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The chromatography technique is one of the most powerful methods for separating a sample, such as a synthesized mixture or a biological crude extract, into its single components.
Steam distillation is a separation process used to isolate compounds for quantification, such as ammonia originating from proteins.
The distillation process is used to remove volatile solvents from liquid mixtures through vaporization and subsequent condensation. In the lab, chemists and biochemists frequently use the distillation process and the rotary evaporator.
Freeze drying, also known as lyophilization, is a key method to extract liquids – typically water – from sensitive substances.
The lyophilization process involves freezing a sample before applying a strong vacuum; this leads to the sublimation of the liquids, which helps keep the sample's overall integrity/structure. Therefore, lyophilization is widely used in the food industry to preserve the taste and quality of food and maintain its visual appearance. As this process avoids the high temperatures required by alternative methods, it has many applications for pharmaceutical and life sciences.
While freeze drying can be done manually, more consistent results are achieved using dedicated freeze dryers, which are available for various sample sizes and applications.
Encapsulation is used to protect substances or control their delivery. In the encapsulation process, a target substance is coated in a protective but permeable layer. It is even possible to encapsulate living materials such as cells. Microencapsulation can deliver capsules on a microscopic scale and has numerous life sciences, medicine, and food production applications.
There are various encapsulation methods. Classic procedures are pan coating encapsulation or encapsulation via centrifugation. More controllable results are obtained by spray drying using a vibrational nozzle. In this method, controlled vibrations are applied to a laminar flow through a nozzle, which generates even-size capsules and allows various coatings.
There are various methods for solid-liquid extraction. For many applications, the most elegant and efficient is Soxhlet-Extraction. It allows for the continuous extraction of a sample by ongoing distillation of the solvent. For this, the solid sample is placed into a thimble above the solvent. The solvent is evaporated and then condensed again in a condenser above the thimble. It flows down into the thimble, where the extraction takes place. Once the thimble is full, the extract is siphoned back into the solvent container. The solid sample can gently and continuously be extracted with fresh solvent. The entire process can be fully automated with BUCHI's range of extraction instruments.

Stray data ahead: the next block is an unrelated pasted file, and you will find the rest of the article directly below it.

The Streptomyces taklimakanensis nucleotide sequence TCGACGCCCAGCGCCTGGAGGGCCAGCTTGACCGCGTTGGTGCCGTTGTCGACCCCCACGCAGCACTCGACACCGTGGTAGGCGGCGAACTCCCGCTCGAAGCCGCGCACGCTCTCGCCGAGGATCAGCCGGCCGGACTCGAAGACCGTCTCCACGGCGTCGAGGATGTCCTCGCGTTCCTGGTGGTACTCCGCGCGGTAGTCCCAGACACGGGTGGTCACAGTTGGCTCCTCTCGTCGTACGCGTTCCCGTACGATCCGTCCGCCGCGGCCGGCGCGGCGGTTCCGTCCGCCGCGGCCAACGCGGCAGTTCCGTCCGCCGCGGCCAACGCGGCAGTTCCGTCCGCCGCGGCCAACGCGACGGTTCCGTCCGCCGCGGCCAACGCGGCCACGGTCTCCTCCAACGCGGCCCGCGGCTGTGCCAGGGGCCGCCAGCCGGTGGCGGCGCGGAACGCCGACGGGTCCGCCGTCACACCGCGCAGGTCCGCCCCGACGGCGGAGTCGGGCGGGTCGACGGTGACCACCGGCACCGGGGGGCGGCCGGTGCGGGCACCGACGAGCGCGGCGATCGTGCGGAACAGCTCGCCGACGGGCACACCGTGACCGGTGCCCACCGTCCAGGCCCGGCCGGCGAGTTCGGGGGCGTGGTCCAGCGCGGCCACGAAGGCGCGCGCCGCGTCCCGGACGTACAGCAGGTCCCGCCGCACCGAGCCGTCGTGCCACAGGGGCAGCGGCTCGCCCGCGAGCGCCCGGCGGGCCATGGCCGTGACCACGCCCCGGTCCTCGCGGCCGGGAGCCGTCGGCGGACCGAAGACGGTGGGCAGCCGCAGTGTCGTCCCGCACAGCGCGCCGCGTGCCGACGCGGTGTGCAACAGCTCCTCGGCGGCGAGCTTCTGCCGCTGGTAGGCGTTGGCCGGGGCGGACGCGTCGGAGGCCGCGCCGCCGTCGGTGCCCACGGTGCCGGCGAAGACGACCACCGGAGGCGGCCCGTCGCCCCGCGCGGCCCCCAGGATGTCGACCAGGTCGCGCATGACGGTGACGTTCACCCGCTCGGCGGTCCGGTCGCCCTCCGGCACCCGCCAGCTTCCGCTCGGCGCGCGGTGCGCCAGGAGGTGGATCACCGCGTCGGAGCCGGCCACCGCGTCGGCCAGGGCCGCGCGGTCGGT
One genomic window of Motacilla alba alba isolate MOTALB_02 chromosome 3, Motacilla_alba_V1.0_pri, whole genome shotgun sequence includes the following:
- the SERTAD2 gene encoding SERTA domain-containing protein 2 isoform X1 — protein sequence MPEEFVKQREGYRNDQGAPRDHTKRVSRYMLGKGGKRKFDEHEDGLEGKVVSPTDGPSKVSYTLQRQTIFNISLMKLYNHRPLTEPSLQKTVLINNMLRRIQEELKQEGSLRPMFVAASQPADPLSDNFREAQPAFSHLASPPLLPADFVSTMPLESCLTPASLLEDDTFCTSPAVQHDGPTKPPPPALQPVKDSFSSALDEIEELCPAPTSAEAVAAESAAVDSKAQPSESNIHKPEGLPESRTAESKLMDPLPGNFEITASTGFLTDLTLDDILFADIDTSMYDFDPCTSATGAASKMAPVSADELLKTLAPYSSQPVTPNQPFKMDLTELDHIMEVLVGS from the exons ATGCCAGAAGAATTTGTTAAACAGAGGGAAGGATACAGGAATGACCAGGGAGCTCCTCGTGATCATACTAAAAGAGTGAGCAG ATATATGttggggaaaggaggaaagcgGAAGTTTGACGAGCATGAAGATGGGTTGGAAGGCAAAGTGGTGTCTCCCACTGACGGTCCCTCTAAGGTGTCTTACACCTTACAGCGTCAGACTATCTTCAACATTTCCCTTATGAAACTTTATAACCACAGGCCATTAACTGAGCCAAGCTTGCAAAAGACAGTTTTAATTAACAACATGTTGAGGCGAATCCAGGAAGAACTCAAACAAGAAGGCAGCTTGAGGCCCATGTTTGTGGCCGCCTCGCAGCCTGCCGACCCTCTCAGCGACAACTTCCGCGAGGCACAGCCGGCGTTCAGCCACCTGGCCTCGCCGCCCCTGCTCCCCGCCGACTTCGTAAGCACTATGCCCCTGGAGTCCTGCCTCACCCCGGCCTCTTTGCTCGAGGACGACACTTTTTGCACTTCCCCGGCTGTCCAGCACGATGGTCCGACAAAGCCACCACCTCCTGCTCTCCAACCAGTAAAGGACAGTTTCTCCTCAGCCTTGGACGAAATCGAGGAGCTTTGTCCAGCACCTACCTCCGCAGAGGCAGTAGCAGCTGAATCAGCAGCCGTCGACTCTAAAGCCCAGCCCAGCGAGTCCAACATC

Near Infrared (NIR) Spectroscopy
NIR spectroscopy measures the absorption of substances in the 780 nm to 2500 nm wavelength range. Although NIR is not especially sensitive, it has the advantage of being able to penetrate samples better than other spectroscopic methods such as mid-range IR. Therefore no, or only minimal, sample preparation is required. In addition to classical laboratory applications, NIR is used to analyze incoming goods or directly in the production process. It allows for the determination of various components from food to plastics and pharmaceuticals. Chemometric methods are applied to determine the content of mixtures and natural products such as grain or meat: The complex NIR spectrum is compared to reference spectra via specialized NIR software.
BUCHI offers a wide range of NIR equipment, from high sensitivity lab instruments to online solutions and handheld devices.
Melting Point Determination
Melting Point determination is one of the oldest methods used, primarily, to analyze the purity of a substance. It remains one of the most simple checks for purity even today. Based on the fact that every chemically pure (solid) substance has a well-defined melting temperature. The less pure a substance is, the more the melting temperature is lowered.
Melting point determination is straightforward: A sample is heated slowly, and the sample temperature is observed. However, this process is very time-consuming; therefore, BUCHI has entirely automated the process with dedicated melting point instruments. They offer visual inspection of the process and specific methods/programs for various substances. It is also possible to record the critical phase transition for subsequent analysis.